The closest analogy in other sports that I know of is putting in golf. Everybody looks at the target when putting. ...
You are right of course, I can't imagine why I wrote that. Most golfers look at the ball when putting, most pool players look at the OB.If by "target" you mean the cup or a spot on the green, that's not true. The vast majority of golfers are looking at the golf ball when they hit it, not at the target for the golf ball.
Good point. When ever I do shoot OB last, I look down the shot line and not at the contact point. For the most part, they are different and may lead to steering.
Ok, I thought everyone looked at the object ball until tonight. But I just got back from my friend's house and I was talking about how I have trouble drawing the ball. He watched me shoot and said I was elevating my cue at the last second. I said something about it being hard to aim my stick on such a thin part of the cue ball while not looking at it and he looked at me like I was crazy and said I should look at the cue ball. So I did that and it turns out I can draw the cueball but now I can't make the shots since my eyes aren't on the object ball! I guess it will just take practice.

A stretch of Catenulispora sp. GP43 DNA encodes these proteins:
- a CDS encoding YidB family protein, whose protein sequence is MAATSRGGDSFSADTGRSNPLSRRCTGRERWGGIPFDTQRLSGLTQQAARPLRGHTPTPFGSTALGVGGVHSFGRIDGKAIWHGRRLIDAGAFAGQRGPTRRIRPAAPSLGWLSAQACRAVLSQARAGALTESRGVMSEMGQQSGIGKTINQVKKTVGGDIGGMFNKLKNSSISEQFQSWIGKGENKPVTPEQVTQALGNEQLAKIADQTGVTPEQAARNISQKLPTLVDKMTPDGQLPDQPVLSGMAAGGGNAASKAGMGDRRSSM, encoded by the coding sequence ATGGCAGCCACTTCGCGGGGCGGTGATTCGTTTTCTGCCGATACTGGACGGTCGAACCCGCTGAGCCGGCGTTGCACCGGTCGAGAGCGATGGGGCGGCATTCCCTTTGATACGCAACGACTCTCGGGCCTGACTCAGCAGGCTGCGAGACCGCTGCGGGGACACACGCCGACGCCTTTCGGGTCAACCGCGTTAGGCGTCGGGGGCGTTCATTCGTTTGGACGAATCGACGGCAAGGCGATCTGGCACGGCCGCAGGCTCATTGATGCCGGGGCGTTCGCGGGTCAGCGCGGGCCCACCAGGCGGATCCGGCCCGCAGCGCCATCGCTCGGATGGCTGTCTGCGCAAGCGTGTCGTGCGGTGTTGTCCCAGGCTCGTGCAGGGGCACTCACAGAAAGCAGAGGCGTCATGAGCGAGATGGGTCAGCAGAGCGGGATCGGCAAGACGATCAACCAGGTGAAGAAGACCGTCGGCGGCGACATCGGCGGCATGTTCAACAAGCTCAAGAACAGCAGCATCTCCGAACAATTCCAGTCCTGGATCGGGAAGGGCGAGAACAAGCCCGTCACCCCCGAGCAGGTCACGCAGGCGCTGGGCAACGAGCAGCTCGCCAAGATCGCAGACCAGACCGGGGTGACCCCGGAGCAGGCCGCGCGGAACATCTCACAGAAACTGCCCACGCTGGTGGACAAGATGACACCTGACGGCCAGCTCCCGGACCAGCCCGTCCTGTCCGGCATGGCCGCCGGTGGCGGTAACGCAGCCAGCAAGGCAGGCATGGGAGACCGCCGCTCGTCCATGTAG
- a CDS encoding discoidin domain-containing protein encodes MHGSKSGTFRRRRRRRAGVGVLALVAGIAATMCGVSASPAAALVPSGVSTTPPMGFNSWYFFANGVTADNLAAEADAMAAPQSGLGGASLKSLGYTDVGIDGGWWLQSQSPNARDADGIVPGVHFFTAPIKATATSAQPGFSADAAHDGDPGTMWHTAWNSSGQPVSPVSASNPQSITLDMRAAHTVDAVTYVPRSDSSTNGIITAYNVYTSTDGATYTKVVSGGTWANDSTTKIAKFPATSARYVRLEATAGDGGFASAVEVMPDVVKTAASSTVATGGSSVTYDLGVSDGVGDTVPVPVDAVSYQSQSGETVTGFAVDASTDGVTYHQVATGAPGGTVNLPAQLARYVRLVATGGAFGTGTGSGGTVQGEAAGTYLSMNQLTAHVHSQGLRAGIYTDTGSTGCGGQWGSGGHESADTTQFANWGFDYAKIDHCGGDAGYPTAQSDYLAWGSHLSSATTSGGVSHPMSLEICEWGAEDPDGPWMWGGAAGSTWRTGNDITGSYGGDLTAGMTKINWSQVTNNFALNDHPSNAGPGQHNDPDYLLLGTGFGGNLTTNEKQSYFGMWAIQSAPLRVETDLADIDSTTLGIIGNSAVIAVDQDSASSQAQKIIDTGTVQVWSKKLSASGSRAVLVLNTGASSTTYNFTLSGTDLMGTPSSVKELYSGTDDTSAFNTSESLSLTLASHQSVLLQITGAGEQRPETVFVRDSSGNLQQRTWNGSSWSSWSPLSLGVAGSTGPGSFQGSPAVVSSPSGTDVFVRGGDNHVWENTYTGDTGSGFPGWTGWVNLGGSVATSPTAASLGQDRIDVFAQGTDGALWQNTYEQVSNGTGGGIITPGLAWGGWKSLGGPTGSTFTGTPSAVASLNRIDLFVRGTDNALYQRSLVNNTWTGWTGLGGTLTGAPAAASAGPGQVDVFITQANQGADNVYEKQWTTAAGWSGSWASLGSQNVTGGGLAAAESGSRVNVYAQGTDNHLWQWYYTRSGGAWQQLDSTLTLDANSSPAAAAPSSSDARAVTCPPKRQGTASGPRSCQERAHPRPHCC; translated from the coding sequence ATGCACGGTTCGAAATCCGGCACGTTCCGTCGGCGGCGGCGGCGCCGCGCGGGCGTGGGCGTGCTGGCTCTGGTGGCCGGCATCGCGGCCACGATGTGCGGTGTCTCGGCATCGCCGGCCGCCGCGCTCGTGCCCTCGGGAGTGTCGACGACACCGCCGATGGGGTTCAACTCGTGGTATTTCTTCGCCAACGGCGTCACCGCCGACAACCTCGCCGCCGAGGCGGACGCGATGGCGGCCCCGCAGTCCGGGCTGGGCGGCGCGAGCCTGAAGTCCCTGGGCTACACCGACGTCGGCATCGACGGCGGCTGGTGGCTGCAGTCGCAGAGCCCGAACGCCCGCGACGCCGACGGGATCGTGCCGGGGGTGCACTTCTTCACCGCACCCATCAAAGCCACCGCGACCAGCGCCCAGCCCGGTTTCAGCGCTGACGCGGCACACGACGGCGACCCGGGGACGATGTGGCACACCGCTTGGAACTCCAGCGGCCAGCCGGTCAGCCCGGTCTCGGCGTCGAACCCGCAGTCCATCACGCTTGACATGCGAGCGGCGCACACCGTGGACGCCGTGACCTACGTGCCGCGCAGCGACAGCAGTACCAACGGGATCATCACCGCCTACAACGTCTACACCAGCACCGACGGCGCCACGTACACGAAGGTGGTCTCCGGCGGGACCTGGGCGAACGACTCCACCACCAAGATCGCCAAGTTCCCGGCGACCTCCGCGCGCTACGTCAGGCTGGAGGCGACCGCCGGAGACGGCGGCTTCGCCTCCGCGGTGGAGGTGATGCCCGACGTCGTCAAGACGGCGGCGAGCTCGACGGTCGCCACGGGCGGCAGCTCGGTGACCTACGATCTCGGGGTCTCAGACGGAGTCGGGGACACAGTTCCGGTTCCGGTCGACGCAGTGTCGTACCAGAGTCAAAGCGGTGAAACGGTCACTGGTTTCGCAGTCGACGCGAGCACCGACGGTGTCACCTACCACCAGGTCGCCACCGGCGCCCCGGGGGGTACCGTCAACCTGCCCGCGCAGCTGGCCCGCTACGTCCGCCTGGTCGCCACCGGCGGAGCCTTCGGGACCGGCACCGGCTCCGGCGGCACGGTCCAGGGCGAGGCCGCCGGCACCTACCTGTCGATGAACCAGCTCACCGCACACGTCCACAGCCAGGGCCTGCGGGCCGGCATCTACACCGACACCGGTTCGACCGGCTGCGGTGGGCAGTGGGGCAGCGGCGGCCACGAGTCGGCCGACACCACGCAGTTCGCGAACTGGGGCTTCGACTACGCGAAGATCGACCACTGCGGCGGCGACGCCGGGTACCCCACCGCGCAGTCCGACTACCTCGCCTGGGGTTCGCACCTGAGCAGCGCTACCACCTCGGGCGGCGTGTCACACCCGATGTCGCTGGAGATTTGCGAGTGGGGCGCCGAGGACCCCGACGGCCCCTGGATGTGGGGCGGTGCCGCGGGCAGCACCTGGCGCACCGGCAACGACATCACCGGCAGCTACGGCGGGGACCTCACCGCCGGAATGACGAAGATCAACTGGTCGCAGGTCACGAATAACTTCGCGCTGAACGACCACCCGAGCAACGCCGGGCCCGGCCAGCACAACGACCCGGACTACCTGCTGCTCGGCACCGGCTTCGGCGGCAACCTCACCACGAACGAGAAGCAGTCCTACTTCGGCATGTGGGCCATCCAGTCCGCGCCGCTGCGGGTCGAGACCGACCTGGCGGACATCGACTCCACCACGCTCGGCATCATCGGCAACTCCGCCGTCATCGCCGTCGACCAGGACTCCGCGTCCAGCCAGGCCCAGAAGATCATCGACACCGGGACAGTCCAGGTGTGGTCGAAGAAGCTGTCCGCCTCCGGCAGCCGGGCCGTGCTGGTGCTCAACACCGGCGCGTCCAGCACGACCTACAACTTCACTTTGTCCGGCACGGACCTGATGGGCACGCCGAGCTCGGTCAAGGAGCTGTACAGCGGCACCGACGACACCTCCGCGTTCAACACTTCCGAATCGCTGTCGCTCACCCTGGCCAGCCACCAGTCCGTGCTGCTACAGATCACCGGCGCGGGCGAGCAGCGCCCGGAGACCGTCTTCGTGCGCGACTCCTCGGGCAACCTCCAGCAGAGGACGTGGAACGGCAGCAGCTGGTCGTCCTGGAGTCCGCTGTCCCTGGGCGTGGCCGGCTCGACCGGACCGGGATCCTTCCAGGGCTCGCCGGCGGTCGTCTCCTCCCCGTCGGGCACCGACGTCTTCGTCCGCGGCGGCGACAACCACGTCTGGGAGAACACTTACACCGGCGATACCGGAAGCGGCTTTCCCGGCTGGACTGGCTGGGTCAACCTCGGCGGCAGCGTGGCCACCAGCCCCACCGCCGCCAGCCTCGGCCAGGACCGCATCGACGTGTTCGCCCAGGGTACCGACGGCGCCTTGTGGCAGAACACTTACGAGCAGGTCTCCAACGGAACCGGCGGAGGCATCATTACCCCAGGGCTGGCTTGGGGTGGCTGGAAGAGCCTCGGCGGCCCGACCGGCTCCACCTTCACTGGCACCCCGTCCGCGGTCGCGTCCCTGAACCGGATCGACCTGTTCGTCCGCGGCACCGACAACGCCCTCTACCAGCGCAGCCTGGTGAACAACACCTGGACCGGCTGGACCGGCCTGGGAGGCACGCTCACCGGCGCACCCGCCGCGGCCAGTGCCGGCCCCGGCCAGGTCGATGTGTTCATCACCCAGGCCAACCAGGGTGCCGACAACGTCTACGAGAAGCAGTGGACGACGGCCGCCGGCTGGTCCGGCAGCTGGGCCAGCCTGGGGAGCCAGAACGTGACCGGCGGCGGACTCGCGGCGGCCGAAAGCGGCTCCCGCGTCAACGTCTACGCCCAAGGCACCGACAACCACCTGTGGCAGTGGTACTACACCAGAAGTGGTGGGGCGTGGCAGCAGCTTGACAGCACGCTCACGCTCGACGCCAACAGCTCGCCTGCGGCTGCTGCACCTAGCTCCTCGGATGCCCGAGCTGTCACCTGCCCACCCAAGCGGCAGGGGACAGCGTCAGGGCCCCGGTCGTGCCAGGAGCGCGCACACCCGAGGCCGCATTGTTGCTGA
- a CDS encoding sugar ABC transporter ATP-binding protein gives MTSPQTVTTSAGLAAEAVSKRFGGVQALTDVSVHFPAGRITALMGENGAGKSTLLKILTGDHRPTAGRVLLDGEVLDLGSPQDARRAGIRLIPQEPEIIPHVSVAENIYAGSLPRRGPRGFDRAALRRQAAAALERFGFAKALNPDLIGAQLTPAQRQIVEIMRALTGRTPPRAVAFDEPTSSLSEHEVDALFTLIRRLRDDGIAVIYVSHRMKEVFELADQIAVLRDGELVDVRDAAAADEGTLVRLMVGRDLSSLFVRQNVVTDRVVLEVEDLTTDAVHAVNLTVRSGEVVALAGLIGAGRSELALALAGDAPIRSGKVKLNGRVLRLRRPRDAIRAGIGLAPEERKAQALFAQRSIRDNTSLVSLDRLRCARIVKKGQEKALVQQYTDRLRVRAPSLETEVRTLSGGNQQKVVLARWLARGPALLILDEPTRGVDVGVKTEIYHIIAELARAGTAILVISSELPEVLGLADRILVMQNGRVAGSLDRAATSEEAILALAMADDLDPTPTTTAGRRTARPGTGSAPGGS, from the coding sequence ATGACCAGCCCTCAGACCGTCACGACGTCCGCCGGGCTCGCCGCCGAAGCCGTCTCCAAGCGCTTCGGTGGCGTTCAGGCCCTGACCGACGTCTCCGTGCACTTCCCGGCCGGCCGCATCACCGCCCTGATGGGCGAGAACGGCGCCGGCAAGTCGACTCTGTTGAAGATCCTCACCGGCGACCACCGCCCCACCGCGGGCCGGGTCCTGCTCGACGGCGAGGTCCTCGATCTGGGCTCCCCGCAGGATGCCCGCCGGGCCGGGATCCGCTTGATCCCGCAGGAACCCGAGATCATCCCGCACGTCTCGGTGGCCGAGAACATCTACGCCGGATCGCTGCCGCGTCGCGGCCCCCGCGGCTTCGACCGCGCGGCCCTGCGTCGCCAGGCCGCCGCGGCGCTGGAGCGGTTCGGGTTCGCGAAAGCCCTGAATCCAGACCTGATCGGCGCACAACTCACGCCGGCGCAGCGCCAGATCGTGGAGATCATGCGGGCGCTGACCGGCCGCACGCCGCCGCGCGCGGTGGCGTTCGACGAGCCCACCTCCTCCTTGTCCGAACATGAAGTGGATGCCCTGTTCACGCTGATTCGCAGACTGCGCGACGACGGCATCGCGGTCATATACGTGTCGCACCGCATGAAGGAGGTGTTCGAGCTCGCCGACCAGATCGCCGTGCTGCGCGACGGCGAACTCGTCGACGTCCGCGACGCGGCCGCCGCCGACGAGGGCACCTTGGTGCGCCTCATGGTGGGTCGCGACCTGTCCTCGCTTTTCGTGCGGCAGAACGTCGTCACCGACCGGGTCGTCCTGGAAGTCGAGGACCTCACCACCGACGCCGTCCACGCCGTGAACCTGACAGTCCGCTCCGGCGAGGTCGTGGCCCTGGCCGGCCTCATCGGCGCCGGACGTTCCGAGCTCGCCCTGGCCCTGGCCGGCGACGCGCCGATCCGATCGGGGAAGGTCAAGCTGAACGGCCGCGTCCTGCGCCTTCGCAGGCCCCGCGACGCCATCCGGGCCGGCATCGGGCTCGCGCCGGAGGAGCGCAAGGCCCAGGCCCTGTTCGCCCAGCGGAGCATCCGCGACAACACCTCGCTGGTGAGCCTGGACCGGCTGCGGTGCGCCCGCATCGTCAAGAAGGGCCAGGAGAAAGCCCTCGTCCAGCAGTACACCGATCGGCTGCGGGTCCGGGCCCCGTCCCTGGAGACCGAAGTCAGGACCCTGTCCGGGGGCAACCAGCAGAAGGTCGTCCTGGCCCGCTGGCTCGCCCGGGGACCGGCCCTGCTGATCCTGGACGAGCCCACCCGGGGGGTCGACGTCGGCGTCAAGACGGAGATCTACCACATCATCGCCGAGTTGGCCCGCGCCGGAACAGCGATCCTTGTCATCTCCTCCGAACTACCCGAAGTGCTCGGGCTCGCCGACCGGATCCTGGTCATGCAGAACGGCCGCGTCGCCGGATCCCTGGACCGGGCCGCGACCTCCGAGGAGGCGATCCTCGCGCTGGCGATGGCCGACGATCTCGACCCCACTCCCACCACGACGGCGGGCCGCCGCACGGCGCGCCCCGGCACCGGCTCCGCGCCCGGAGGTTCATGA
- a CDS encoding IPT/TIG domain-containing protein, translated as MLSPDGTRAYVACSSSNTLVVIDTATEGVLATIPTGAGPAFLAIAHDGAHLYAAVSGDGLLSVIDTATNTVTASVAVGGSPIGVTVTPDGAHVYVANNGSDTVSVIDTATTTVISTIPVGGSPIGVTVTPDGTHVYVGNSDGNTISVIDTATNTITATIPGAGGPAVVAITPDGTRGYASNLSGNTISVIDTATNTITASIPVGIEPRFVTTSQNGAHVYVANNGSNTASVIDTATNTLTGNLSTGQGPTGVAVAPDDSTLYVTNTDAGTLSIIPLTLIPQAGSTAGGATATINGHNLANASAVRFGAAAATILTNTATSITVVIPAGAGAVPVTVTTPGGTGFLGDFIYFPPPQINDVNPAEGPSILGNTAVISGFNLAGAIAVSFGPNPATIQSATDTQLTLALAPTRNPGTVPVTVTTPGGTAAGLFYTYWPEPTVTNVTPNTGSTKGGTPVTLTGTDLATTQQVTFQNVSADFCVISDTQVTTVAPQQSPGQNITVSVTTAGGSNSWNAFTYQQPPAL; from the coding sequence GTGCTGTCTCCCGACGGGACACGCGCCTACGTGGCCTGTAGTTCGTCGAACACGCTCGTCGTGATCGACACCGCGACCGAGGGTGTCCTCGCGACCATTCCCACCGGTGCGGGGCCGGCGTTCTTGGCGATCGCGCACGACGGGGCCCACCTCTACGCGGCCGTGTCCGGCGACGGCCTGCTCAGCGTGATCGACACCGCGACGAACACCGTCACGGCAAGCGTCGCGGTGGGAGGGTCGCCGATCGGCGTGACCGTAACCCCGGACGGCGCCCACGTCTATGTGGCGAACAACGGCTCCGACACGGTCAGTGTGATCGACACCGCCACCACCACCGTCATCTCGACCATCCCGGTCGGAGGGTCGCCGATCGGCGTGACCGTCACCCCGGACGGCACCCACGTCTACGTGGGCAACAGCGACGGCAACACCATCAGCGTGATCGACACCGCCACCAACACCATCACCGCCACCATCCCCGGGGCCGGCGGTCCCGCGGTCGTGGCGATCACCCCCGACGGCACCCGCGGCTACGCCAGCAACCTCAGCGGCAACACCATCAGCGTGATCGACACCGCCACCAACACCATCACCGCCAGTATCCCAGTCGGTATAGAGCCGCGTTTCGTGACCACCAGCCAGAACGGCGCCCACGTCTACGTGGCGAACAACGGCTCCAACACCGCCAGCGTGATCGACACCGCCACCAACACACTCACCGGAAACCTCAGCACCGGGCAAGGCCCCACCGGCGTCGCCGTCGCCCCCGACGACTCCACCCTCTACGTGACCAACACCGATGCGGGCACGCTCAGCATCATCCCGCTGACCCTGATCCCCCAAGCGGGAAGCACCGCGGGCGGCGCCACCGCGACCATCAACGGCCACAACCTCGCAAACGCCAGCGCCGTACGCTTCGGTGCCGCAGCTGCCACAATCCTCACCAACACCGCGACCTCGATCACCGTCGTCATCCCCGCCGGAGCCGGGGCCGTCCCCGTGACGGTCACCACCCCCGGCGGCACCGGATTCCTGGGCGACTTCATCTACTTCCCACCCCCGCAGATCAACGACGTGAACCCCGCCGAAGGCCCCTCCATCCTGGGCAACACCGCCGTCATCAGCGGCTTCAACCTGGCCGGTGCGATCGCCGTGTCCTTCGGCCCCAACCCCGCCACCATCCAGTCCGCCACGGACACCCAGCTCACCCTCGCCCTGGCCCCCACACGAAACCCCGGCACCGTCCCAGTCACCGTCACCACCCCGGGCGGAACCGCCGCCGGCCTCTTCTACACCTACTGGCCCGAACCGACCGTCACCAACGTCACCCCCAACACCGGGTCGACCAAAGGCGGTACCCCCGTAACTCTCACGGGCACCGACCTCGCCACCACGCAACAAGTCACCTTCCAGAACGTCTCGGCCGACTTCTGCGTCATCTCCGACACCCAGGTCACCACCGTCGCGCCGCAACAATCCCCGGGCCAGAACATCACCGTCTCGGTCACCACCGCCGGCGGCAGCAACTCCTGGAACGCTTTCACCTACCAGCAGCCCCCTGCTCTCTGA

There you have it, Efren and Shane both said OB.
I realized as I played this evening that I don't stay focused on either, and that's a fundamental problem I need to work out.
As I take my practice strokes, I'm on the CB, but it's only has I'm stroking forward for the shot that I transition to the OB. I tend to look up or lift up a bit on some shots as a result.
Got me curious as to when to transition.
After your practice strokes, your tip should be near the cb, and when you pull back for the "shot", that is a very good time to start looking at the ob.
Some folks wait until they bring the cue tip all the way back to their bridge hand, as it gives them a chance to "pause" a little, and then look at ob and fire away.
Either works just fine, need to practice both to see what you like best.